On the same day that we’re going to kick off the hike, I’ve also been invited to be part of a book signing at Timberline Lodge with a few other authors whose books are also in the gift shop at the lodge. I’ll be there — on the back patio of the main lodge — from 11 a.m. to 2 p.m. Saturday, Aug. 24, along with Sonia Buist, author of Around & About Mount Hood, Sarah Munro, author of Timberline Lodge: The History, Art and Craft of an American Icon, and Stephen Weston, author of In the Wild Chef, who will also be doing a cooking demonstration. 

It will be a great way to get in the Timberline mindset before hitting the trail. Stop by if you’re up on the mountain that day…

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Photo courtesy of Timberline Lodge.

 

 


On Mount Hood at REI

OMH Paperback coverREI’s not the easiest nut to crack when it comes to getting on their shelves or in their store for an event, but every once in a while you get a little lucky. For those who missed the paperback launch at Powell’s, swing by the Portland REI for a slideshow and reading from 6:30 to 7:30 p.m. Thursday, May 30, 1405 NW Johnson St, Portland, OR 970209.

Got a few other events coming up, too.


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On Mount Hood in Sandy — Feb. 24

An upcoming event at Lori Ryland’s art studio in Sandy, Or., with some other great writers, filmmakers, artists, and creative folks.
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On Mount Hood — On Sale

Know a fan of Mount Hood? A skier, a climber, a camper, a hiker? Someone who loves Timberline Lodge, Cooper Spur, Mt. Hood Meadows, Hood River Valley apples and pears? Someone who loves to read about amazing people and places?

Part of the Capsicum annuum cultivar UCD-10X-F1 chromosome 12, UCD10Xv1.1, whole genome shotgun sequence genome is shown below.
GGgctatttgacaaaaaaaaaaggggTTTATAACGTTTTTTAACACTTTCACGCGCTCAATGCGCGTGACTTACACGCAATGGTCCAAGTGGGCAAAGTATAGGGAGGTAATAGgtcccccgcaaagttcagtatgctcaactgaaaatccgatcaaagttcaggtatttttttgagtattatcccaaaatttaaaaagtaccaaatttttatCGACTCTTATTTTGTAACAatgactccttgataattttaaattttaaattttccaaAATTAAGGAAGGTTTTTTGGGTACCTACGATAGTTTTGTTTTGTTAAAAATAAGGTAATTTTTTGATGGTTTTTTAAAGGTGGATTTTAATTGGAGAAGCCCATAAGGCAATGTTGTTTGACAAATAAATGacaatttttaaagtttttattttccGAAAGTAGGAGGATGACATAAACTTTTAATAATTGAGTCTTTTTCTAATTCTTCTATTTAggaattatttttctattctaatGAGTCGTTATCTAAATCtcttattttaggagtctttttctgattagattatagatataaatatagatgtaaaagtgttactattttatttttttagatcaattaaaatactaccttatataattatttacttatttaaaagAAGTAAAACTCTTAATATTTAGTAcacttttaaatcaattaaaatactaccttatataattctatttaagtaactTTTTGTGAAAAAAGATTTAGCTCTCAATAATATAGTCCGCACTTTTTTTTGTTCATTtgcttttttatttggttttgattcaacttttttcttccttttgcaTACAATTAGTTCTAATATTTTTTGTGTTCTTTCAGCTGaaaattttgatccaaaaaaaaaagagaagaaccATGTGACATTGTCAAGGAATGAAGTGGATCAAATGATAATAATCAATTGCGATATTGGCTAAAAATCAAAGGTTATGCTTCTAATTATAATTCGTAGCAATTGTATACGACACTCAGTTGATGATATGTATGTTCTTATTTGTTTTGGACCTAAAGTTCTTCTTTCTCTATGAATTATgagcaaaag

If so, On Mount Hood: A Biography of Oregon’s Perilous Peak may be the perfect gift this Christmas.

And between now and Dec. 31, 2012, signed copies of On Mount Hood are available for just $15 (plus shipping, if applicable) direct from this site. Simply get in touch through the contact page and you’ll be on your way to making someone smile big this Christmas.


The Western Antique Aeroplane & Automobile Museum

It’s late tonight, so we’re just going to keep in simple and make sure we get a post in for the 2012 Blogathon.

Thanks to a Living Social deal, we hung out yesterday afternoon at the Columbia Gorge Wine and Pear Festival in Hood River at the Western Antique Aeroplane & Automobile Museum. It’s kind of a tucked-away place, but it’s one worth checking out. Not only does the museum have an incredible view of Mount Hood, but it also has an impressive collection of old airplanes, automobiles and motorcycles, most if not all of which are in functioning order and get used somewhat regularly. Throw in some great wines from wineries like Marchesi, Phelps Creek and Viento, a little live music, and some bits for the kids, and you’ve got the makings for a great afternoon — and a geat story.

 


An eruption reminder